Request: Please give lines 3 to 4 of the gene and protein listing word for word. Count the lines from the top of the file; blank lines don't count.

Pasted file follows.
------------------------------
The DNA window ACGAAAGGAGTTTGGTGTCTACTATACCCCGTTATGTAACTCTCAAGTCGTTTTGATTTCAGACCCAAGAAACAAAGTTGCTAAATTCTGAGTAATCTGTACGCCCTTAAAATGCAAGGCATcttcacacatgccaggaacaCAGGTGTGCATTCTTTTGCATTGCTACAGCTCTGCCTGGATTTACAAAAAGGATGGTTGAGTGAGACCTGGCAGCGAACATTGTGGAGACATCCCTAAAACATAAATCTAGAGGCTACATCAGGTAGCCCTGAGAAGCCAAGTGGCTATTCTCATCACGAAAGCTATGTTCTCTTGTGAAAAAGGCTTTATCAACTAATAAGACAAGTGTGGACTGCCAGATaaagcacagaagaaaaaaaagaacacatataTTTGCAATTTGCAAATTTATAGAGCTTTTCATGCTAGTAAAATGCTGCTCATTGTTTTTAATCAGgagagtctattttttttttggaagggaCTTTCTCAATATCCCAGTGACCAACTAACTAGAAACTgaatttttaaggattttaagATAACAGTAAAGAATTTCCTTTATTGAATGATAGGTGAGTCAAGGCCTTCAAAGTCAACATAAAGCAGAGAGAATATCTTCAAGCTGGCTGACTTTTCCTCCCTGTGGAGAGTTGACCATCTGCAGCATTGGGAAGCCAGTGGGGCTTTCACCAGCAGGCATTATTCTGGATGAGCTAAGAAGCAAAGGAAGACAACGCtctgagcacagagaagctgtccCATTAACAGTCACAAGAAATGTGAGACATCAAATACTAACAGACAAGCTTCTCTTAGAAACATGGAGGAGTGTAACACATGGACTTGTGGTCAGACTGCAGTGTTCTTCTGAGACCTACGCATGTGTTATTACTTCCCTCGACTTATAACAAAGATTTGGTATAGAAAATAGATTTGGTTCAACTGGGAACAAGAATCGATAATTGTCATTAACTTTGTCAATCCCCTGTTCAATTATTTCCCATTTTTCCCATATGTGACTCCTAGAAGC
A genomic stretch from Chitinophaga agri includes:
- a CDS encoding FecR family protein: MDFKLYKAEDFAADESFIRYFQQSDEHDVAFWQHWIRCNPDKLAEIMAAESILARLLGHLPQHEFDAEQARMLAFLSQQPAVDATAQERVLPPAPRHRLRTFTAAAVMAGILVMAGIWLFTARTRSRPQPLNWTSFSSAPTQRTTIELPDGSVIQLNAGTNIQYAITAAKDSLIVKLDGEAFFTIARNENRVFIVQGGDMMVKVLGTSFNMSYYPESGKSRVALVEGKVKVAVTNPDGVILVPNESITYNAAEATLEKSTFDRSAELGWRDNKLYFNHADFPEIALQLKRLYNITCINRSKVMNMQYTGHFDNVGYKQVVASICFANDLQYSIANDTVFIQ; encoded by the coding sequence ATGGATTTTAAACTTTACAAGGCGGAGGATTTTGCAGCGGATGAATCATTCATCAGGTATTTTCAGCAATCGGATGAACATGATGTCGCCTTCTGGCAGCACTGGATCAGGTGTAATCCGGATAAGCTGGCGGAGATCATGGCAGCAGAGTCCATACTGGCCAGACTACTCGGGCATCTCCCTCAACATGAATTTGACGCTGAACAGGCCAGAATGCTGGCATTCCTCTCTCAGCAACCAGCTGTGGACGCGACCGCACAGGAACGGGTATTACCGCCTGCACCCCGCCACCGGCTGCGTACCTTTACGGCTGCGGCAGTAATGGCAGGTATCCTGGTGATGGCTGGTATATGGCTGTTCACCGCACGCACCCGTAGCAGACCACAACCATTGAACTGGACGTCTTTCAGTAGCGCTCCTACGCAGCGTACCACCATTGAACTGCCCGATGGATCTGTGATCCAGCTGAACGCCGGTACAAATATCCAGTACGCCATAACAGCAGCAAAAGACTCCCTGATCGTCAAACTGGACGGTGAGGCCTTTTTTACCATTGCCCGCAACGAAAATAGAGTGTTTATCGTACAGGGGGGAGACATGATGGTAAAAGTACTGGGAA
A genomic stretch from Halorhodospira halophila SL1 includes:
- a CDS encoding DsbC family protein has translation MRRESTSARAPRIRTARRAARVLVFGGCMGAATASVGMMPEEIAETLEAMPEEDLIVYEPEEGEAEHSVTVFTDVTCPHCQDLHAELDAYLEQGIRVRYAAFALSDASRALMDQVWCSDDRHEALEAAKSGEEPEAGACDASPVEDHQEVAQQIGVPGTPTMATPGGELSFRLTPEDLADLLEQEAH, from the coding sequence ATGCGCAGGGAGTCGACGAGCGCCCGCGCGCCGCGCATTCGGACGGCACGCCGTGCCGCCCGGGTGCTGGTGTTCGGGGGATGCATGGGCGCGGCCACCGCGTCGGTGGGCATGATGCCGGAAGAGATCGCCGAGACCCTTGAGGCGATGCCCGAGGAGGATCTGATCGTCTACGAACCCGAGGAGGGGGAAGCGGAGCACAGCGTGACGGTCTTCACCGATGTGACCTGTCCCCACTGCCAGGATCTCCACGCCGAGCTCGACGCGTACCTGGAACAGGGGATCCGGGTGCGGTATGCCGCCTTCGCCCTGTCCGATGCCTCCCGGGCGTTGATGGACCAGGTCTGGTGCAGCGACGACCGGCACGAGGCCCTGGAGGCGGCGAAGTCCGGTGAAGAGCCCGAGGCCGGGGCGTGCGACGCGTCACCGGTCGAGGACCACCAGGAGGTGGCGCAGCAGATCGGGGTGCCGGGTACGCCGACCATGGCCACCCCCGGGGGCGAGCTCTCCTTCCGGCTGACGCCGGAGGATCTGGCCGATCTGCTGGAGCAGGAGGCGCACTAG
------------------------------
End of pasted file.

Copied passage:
- a CDS encoding FecR family protein: MDFKLYKAEDFAADESFIRYFQQSDEHDVAFWQHWIRCNPDKLAEIMAAESILARLLGHLPQHEFDAEQARMLAFLSQQPAVDATAQERVLPPAPRHRLRTFTAAAVMAGILVMAGIWLFTARTRSRPQPLNWTSFSSAPTQRTTIELPDGSVIQLNAGTNIQYAITAAKDSLIVKLDGEAFFTIARNENRVFIVQGGDMMVKVLGTSFNMSYYPESGKSRVALVEGKVKVAVTNPDGVILVPNESITYNAAEATLEKSTFDRSAELGWRDNKLYFNHADFPEIALQLKRLYNITCINRSKVMNMQYTGHFDNVGYKQVVASICFANDLQYSIANDTVFIQ; encoded by the coding sequence ATGGATTTTAAACTTTACAAGGCGGAGGATTTTGCAGCGGATGAATCATTCATCAGGTATTTTCAGCAATCGGATGAACATGATGTCGCCTTCTGGCAGCACTGGATCAGGTGTAATCCGGATAAGCTGGCGGAGATCATGGCAGCAGAGTCCATACTGGCCAGACTACTCGGGCATCTCCCTCAACATGAATTTGACGCTGAACAGGCCAGAATGCTGGCATTCCTCTCTCAGCAACCAGCTGTGGACGCGACCGCACAGGAACGGGTATTACCGCCTGCACCCCGCCACCGGCTGCGTACCTTTACGGCTGCGGCAGTAATGGCAGGTATCCTGGTGATGGCTGGTATATGGCTGTTCACCGCACGCACCCGTAGCAGACCACAACCATTGAACTGGACGTCTTTCAGTAGCGCTCCTACGCAGCGTACCACCATTGAACTGCCCGATGGATCTGTGATCCAGCTGAACGCCGGTACAAATATCCAGTACGCCATAACAGCAGCAAAAGACTCCCTGATCGTCAAACTGGACGGTGAGGCCTTTTTTACCATTGCCCGCAACGAAAATAGAGTGTTTATCGTACAGGGGGGAGACATGATGGTAAAAGTACTGGGAA
A genomic stretch from Halorhodospira halophila SL1 includes: